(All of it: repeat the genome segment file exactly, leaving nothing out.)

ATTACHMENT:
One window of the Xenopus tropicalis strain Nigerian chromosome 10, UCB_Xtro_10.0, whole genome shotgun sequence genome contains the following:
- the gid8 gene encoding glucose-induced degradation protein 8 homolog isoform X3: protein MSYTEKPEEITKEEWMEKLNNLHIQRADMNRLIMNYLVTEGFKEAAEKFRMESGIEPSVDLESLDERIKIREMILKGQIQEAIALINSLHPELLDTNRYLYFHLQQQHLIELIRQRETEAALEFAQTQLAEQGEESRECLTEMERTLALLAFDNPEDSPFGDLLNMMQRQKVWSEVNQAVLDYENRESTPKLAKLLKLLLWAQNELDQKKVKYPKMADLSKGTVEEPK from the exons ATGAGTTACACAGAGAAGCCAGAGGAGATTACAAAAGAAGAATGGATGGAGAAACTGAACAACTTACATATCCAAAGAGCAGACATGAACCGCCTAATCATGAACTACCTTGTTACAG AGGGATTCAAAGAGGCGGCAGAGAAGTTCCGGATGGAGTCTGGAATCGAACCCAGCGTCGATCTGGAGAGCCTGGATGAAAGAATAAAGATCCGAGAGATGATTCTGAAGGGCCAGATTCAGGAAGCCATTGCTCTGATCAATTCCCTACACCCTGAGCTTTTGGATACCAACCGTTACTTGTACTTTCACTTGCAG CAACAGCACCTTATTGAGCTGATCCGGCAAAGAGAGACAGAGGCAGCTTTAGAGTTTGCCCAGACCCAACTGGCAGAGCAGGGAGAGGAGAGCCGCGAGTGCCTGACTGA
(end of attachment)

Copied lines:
One window of the Xenopus tropicalis strain Nigerian chromosome 10, UCB_Xtro_10.0, whole genome shotgun sequence genome contains the following:
- the gid8 gene encoding glucose-induced degradation protein 8 homolog isoform X3: protein MSYTEKPEEITKEEWMEKLNNLHIQRADMNRLIMNYLVTEGFKEAAEKFRMESGIEPSVDLESLDERIKIREMILKGQIQEAIALINSLHPELLDTNRYLYFHLQQQHLIELIRQRETEAALEFAQTQLAEQGEESRECLTEMERTLALLAFDNPEDSPFGDLLNMMQRQKVWSEVNQAVLDYENRESTPKLAKLLKLLLWAQNELDQKKVKYPKMADLSKGTVEEPK from the exons ATGAGTTACACAGAGAAGCCAGAGGAGATTACAAAAGAAGAATGGATGGAGAAACTGAACAACTTACATATCCAAAGAGCAGACATGAACCGCCTAATCATGAACTACCTTGTTACAG AGGGATTCAAAGAGGCGGCAGAGAAGTTCCGGATGGAGTCTGGAATCGAACCCAGCGTCGATCTGGAGAGCCTGGATGAAAGAATAAAGATCCGAGAGATGATTCTGAAGGGCCAGATTCAGGAAGCCATTGCTCTGATCAATTCCCTACACCCTGAGCTTTTGGATACCAACCGTTACTTGTACTTTCACTTGCAG CAACAGCACCTTATTGAGCTGATCCGGCAAAGAGAGACAGAGGCAGCTTTAGAGTTTGCCCAGACCCAACTGGCAGAGCAGGGAGAGGAGAGCCGCGAGTGCCTGACTGA